The Afghanistan Papers. A Secret History of the War. Whitlock, Craig page 147
As soon as we got a bit of honesty from a war commander that general was cashiered. Whether that was the reason for the sacking may never be known but the message was sent nonetheless. After this sacking General Stanley McChrystal took over as commander, with General David Petraeus as his boss. They unveiled a counter-insurgency plan that would require a substantial infusion of new troops to undertake. McChrystal is a major talent, but his prescription had major flaws, and was undercut by a public announcement, from President Obama, that the “surge” would end by a date certain. The ability, surge or not, to win over the Afghan people was just not there, and while they were happy to take in all the cash being thrown at them, the American effort was simply inept, and never came close to achieving the goal of winning over the people of Afghanistan.
The American effort, as in Vietnam, was infused with an ignorance of the country that we were seeking to “help.” Like the government of South Vietnam the Afghan government of Hamid Karzai was riddled with corruption, and could not project military power beyond Kabul. Our ignorance of the tribal system in Afghanistan, and our belief that we could convert Afghanistan into a western style democracy was borne of the same hubris that led to disaster in Vietnam. Finally, as in Iraq, our understanding of the regional relationships between the nations in the neighborhood appeared to be non-existent. Our total failure with Pakistan, who was receiving major military and financial assistance from the U.S. while providing border sanctuary and some political support to the Taliban, is but one aspect of the total failure of American diplomacy.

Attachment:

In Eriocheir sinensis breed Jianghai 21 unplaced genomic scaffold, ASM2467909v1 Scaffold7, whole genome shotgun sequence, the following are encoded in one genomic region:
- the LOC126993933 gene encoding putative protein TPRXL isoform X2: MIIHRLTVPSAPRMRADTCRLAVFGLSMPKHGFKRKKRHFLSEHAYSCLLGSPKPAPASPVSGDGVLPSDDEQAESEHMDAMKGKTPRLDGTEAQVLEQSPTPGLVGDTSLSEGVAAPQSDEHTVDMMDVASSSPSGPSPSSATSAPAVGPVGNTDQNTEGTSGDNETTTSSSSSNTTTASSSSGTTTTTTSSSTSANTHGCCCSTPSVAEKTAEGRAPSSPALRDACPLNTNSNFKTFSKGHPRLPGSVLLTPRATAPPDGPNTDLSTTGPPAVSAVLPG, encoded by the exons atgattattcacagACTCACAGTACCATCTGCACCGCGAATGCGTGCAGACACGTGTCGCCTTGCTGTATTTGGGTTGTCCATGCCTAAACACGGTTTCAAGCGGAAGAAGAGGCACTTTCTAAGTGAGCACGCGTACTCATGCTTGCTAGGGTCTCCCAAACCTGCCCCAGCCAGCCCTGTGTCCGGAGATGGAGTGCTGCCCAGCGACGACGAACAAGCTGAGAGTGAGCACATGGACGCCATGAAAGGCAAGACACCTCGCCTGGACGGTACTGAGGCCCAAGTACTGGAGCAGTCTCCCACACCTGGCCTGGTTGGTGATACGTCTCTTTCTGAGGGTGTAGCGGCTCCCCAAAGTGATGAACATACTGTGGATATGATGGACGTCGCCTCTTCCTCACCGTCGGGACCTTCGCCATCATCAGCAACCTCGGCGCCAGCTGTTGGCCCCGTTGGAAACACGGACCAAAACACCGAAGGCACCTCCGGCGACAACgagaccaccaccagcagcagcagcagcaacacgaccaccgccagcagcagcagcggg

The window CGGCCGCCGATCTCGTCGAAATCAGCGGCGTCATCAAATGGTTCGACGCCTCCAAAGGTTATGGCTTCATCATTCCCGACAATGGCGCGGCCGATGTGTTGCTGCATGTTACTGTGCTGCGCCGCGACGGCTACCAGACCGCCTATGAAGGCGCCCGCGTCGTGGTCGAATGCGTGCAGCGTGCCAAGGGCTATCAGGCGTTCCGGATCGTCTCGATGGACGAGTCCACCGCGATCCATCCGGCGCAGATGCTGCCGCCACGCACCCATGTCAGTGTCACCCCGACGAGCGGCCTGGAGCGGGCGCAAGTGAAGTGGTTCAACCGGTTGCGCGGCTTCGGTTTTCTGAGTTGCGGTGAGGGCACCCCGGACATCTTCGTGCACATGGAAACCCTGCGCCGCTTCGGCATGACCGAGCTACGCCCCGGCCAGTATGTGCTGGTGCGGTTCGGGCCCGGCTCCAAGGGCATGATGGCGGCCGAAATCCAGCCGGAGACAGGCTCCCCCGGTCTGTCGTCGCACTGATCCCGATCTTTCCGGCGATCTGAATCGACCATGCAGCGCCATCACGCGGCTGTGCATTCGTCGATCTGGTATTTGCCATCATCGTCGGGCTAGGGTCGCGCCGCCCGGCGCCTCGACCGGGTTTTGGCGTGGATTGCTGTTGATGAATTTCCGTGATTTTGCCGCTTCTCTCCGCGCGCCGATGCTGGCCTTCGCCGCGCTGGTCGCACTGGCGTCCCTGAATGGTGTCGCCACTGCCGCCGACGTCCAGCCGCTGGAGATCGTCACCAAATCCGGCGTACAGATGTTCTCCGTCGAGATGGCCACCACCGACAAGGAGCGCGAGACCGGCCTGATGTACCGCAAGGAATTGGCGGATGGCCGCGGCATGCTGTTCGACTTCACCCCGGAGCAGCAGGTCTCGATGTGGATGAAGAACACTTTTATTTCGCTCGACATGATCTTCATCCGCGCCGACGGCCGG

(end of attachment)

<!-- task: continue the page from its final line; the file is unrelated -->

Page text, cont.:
Is this method of operation just baked into the American cake? I hope not, but the record is not impressive. Whitlock gives an excellent view of the 20 year failure of American policy in Afghanistan, with the words of the participants providing the evidence not only of failure, but of the deception that helped to create that failure.